Wednesday, 18 April 2012



I've had enough and I'm not doing it any more. I give up: I am electing from this day forth, for better or for worse, to reject any more found footage "films". Unless someone can provide me with a monumentally and unanswerably good reason why I shouldn't (and that's a reason on the scale of "the world will explode" or "the universe will be destroyed", I am abandoning this worthless and tiresome subgenre once and for all. I know I've got cross about these so-called films before but I really don't care: this latest piece of garbage has finally sealed the deal. I've already gone onto my rental queue and deleted whatever "found" abominations still remain.

Censorship? More like self-preservation. These self-proclaimed filmmakers have walloped me in the balls too often now with wretched apologies for movies that don't even have the production values of scat pornography, and which boast camerawork that looks like rejected footage from You've Been Framed. Howie Askins' tedious Evidence is just the latest example of a trend that has nothing left in its bag of tricks. Four obnoxious nonentities go camping in the woods, and eventually some big scary creatures turn up and start killing them. The lead guy claims, delusionally, that he's making a documentary about his equally tiresome best friend (frankly I wouldn't hire him to point at the sky, given his shoddy camera technique); their respective girlfriends tag along to make up the numbers and moan and bicker. After half an hour of badly shot home video footage of these imbeciles, one of them suddenly disappears, there are mysterious noises in the woods, words appear carved on the trees, and their RV is trashed....

The rest of the movie is all shot on the run, complete with footage of the ground when whoever's holding the camera hasn't switched it off. The survivors make it to some kind of ranch, but they're not alone: there are creatures which look like shaggy apes and soldiers firing guns and possibly zombies or something. If you bother to freeze-frame the DVD through the end credits you'll see scrolls of wobbly computer text about recombinant DNA and biological experimentation, but by that stage you may well be in need of painkillers because for the last fifteen minutes the camera is increasingly on the fritz, rendering everything into an incoherent frenzy of subliminal high-speed gibberish, mostly accompanied by loud gunfire and screaming. And then the bloody thing stops.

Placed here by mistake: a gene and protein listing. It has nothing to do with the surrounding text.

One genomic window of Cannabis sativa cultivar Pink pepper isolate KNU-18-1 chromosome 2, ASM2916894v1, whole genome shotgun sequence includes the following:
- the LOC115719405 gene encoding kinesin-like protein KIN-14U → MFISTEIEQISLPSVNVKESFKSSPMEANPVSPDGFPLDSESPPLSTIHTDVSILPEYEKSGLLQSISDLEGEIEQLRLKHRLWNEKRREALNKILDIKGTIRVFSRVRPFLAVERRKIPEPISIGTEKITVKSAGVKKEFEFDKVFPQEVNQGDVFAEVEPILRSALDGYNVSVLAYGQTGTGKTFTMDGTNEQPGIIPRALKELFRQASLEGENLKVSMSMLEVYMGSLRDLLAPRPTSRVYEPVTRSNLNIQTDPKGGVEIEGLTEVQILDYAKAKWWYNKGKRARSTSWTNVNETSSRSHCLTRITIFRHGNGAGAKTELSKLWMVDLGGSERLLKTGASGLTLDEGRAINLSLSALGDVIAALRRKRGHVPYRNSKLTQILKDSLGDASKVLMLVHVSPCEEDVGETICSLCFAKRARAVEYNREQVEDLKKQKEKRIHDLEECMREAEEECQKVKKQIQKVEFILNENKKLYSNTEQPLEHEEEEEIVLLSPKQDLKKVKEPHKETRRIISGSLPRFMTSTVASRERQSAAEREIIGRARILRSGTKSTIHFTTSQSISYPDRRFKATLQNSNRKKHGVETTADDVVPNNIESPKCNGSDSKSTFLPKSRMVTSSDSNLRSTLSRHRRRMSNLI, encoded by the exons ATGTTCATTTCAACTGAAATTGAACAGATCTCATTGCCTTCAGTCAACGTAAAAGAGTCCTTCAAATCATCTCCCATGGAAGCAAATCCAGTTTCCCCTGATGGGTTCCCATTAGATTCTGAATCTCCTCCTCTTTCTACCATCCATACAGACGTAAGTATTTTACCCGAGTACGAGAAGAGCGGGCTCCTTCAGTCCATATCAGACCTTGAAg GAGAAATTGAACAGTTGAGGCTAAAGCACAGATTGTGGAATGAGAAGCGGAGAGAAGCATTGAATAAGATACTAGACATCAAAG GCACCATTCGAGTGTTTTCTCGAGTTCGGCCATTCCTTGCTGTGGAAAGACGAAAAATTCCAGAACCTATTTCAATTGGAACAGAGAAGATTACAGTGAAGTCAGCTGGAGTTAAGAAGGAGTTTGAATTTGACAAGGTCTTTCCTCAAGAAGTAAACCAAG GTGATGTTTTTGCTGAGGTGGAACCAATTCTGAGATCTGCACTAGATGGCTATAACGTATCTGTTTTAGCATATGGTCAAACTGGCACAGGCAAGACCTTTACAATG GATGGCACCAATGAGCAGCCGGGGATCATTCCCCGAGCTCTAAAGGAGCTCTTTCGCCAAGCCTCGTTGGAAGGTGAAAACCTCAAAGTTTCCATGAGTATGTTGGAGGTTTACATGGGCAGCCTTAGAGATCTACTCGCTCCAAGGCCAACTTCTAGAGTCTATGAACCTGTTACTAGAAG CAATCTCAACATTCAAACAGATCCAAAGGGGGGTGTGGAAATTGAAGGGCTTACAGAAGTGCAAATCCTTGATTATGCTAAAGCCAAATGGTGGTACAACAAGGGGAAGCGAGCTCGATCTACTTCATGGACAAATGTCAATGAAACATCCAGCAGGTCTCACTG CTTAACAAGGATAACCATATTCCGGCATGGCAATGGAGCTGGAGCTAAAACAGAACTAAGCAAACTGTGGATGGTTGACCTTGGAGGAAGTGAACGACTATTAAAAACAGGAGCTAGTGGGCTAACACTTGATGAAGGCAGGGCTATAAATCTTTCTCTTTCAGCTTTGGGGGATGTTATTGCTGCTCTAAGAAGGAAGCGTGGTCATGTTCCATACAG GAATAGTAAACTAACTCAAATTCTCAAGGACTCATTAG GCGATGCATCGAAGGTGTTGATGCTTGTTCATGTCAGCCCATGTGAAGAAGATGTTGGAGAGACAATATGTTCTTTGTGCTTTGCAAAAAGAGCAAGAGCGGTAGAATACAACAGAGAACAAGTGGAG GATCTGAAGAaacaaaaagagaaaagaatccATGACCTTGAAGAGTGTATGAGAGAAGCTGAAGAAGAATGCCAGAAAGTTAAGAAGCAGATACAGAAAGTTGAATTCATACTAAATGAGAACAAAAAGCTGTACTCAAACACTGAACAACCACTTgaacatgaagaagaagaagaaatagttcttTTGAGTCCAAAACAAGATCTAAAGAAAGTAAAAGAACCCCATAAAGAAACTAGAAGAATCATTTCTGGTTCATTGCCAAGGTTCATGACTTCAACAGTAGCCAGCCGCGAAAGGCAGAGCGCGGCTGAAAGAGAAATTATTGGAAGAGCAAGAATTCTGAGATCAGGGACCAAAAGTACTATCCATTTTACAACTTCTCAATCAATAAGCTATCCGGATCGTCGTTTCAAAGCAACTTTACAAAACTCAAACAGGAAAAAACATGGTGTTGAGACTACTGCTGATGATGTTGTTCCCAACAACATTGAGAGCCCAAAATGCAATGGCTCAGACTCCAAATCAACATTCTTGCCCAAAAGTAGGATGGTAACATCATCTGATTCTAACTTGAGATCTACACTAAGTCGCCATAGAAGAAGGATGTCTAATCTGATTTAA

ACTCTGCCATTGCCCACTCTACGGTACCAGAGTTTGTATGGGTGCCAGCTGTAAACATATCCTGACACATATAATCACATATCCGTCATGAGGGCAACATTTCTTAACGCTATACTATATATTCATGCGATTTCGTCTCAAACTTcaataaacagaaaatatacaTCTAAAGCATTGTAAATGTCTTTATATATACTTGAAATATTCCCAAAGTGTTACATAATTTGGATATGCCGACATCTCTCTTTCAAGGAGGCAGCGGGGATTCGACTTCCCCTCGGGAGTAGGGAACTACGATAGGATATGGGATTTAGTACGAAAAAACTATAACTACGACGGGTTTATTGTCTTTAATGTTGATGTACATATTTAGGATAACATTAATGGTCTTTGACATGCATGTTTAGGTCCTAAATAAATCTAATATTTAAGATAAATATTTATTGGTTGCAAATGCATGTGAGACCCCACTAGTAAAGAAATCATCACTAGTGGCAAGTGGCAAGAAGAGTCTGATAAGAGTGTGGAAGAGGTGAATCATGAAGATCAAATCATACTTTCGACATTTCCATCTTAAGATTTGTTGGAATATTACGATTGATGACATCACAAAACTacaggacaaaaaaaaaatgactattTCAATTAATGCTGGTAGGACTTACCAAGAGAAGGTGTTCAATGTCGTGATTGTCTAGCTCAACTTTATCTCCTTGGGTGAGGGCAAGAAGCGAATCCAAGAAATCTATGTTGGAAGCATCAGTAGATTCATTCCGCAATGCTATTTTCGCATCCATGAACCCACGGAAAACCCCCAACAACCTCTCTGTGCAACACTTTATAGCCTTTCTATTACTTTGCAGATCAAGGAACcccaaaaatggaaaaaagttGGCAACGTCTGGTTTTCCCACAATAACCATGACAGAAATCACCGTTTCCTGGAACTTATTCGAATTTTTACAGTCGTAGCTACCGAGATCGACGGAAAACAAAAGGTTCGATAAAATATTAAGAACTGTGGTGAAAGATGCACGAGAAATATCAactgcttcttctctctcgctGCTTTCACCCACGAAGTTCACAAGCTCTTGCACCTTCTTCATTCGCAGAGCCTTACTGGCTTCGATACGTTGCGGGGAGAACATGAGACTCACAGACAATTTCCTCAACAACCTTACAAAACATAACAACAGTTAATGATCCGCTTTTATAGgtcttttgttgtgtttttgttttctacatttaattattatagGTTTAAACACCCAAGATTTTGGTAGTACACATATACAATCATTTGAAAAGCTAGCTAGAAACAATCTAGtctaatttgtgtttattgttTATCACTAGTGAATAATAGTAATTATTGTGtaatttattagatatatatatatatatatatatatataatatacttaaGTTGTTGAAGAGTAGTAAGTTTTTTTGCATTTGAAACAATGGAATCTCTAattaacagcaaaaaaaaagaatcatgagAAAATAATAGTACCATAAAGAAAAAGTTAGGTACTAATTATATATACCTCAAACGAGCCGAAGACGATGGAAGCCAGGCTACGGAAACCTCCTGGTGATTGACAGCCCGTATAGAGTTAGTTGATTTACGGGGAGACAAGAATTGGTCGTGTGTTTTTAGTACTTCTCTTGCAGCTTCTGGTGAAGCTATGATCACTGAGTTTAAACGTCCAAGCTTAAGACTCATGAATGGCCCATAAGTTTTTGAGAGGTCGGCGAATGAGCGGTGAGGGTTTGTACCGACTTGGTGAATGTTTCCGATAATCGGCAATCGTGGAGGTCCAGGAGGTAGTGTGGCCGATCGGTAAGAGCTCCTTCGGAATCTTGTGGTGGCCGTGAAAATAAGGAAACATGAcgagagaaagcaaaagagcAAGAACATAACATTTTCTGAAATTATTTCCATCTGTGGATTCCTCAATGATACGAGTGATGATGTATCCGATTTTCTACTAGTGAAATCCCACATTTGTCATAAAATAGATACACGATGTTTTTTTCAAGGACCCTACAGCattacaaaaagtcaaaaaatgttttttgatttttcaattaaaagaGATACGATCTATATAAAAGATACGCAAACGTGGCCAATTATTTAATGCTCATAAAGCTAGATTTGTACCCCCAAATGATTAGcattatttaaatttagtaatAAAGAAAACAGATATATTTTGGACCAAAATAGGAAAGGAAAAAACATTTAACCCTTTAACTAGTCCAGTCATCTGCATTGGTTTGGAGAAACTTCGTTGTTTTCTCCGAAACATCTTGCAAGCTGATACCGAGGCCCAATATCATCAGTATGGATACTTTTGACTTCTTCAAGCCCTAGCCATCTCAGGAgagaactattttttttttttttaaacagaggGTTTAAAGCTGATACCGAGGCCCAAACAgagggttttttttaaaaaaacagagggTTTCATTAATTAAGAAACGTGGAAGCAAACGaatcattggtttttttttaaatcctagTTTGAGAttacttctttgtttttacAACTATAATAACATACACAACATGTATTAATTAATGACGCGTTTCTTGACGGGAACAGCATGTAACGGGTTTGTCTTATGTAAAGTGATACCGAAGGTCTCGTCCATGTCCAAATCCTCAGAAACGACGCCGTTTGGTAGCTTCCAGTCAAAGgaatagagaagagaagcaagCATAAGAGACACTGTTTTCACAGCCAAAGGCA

Evidence is merely the latest in a string of pseudo-reality bores that have creaked past me in recent years: there's The Devil Inside, Evil Things, Paranormal Activity and its two increasingly dull sequels, Apollo 18, The Troll Hunter, The Zombie Diaries and its sequel.... Granted, one or two of them have had effective moments: I certainly liked the two [Rec] movies enough, and Chronicle had a few nice touches. And to be fair to Evidence (certainly a lot fairer than it was to me) it did make me jump once. But that's not difficult. Tinky-Winky would make me jump if he snuck up behind me and suddenly yelled "Bang!" in my ear. None of them are up to The Blair Witch Project (which worked mainly, I think, because we hadn't really seen that sort of thing before) or Cannibal Holocaust (which crucially has a non-found context for the found material).

It may well be that "director" Howie Askins, "writer/star" Ryan McKay and everyone else have actually worked very hard and gone to a lot of frankly wasted effort to make a film that looks like it was shot by clueless idiots. You know who else makes films that look like they were shot by clueless idiots? Clueless idiots. Proper filmmakers usually try and make films that look like they were shot by proper filmmakers. Here's how rubbish Evidence is: the following day I watched Children Of The Corn 5 - not the original, not the remake, but the fifth entry in the franchise - and it's a thousand times the film Evidence is. Yes, it's pretty formulaic, it's predictable, it holds little in the way of surprise or innovation, but it is at the very least a proper film, and it's leagues ahead of Evidence. That said, for cinematic technique and halfway interesting narrative, the Cillit Bang adverts are leagues ahead of Evidence. This is not a film. It's barely a video. And it's an entirely and unremittingly abominable 75 minutes adding up to the worst thing I've seen so far this year. Never again.


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